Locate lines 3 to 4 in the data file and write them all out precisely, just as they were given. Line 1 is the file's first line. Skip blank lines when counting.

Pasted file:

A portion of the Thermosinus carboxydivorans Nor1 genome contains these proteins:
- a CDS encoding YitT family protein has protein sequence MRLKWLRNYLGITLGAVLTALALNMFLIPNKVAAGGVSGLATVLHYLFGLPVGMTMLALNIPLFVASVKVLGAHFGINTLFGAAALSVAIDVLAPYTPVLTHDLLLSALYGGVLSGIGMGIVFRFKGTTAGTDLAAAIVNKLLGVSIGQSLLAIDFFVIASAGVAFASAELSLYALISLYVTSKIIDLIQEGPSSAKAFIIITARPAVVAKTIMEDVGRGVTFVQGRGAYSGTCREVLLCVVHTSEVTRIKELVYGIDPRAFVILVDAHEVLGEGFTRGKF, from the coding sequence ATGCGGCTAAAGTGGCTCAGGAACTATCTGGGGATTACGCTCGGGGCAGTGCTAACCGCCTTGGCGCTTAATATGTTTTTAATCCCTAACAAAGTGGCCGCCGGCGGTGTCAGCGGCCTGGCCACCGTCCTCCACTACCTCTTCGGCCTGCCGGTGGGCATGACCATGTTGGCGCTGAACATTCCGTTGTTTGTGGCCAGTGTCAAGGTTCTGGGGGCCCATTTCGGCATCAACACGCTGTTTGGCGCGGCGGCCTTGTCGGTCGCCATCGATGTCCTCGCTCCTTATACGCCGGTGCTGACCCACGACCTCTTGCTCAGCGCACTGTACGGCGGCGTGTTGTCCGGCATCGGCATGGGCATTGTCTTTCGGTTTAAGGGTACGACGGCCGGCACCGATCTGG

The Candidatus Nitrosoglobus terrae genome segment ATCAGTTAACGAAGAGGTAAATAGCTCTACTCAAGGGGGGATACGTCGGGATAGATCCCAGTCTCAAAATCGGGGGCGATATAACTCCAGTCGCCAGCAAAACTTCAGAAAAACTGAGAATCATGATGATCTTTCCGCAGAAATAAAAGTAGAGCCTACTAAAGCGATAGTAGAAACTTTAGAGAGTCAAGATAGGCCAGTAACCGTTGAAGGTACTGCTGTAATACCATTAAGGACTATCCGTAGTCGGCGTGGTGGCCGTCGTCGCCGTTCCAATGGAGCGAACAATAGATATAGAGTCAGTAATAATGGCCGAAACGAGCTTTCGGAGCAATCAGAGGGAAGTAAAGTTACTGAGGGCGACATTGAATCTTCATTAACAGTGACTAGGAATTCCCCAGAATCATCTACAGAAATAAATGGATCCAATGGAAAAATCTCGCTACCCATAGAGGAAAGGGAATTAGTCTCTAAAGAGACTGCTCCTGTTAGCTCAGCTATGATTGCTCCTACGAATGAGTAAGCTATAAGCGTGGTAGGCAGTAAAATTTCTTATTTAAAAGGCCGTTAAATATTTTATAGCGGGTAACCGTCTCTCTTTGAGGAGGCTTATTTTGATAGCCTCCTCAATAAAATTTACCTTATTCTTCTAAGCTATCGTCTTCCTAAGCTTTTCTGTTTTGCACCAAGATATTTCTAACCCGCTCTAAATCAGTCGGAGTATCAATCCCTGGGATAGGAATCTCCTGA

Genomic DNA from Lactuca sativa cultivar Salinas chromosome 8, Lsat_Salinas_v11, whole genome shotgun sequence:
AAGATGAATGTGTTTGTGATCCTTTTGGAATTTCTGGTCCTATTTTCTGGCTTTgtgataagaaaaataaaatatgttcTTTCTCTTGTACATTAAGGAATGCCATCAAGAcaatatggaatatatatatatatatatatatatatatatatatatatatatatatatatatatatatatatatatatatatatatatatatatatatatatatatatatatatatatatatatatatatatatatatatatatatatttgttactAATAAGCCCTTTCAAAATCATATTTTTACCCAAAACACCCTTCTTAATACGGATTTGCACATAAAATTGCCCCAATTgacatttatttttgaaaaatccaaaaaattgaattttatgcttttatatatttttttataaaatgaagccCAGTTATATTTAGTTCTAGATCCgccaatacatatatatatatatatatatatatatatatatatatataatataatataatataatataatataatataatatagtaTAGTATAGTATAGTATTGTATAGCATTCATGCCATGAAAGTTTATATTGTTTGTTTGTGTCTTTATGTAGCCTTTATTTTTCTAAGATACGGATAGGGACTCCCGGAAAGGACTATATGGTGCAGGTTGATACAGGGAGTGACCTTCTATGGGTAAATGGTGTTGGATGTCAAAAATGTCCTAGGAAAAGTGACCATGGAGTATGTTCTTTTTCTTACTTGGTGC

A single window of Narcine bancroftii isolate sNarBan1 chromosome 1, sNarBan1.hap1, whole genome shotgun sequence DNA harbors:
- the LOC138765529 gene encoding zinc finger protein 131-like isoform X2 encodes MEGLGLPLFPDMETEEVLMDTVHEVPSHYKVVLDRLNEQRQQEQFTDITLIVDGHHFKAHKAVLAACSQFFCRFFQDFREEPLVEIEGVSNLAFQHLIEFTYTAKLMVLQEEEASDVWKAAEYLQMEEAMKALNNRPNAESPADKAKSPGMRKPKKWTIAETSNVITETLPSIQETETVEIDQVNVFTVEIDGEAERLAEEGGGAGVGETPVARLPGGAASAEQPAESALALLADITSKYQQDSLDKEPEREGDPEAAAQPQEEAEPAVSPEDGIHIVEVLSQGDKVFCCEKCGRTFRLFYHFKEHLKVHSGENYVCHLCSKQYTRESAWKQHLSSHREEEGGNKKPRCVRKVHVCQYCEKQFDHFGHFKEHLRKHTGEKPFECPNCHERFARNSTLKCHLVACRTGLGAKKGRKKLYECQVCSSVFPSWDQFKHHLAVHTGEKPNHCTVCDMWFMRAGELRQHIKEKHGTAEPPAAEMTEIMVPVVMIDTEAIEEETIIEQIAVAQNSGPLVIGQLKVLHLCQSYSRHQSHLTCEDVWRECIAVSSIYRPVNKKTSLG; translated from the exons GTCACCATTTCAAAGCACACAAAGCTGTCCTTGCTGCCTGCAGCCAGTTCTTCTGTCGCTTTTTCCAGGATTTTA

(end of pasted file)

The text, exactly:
The Candidatus Nitrosoglobus terrae genome segment ATCAGTTAACGAAGAGGTAAATAGCTCTACTCAAGGGGGGATACGTCGGGATAGATCCCAGTCTCAAAATCGGGGGCGATATAACTCCAGTCGCCAGCAAAACTTCAGAAAAACTGAGAATCATGATGATCTTTCCGCAGAAATAAAAGTAGAGCCTACTAAAGCGATAGTAGAAACTTTAGAGAGTCAAGATAGGCCAGTAACCGTTGAAGGTACTGCTGTAATACCATTAAGGACTATCCGTAGTCGGCGTGGTGGCCGTCGTCGCCGTTCCAATGGAGCGAACAATAGATATAGAGTCAGTAATAATGGCCGAAACGAGCTTTCGGAGCAATCAGAGGGAAGTAAAGTTACTGAGGGCGACATTGAATCTTCATTAACAGTGACTAGGAATTCCCCAGAATCATCTACAGAAATAAATGGATCCAATGGAAAAATCTCGCTACCCATAGAGGAAAGGGAATTAGTCTCTAAAGAGACTGCTCCTGTTAGCTCAGCTATGATTGCTCCTACGAATGAGTAAGCTATAAGCGTGGTAGGCAGTAAAATTTCTTATTTAAAAGGCCGTTAAATATTTTATAGCGGGTAACCGTCTCTCTTTGAGGAGGCTTATTTTGATAGCCTCCTCAATAAAATTTACCTTATTCTTCTAAGCTATCGTCTTCCTAAGCTTTTCTGTTTTGCACCAAGATATTTCTAACCCGCTCTAAATCAGTCGGAGTATCAATCCCTGGGATAGGAATCTCCTGA

Genomic DNA from Lactuca sativa cultivar Salinas chromosome 8, Lsat_Salinas_v11, whole genome shotgun sequence: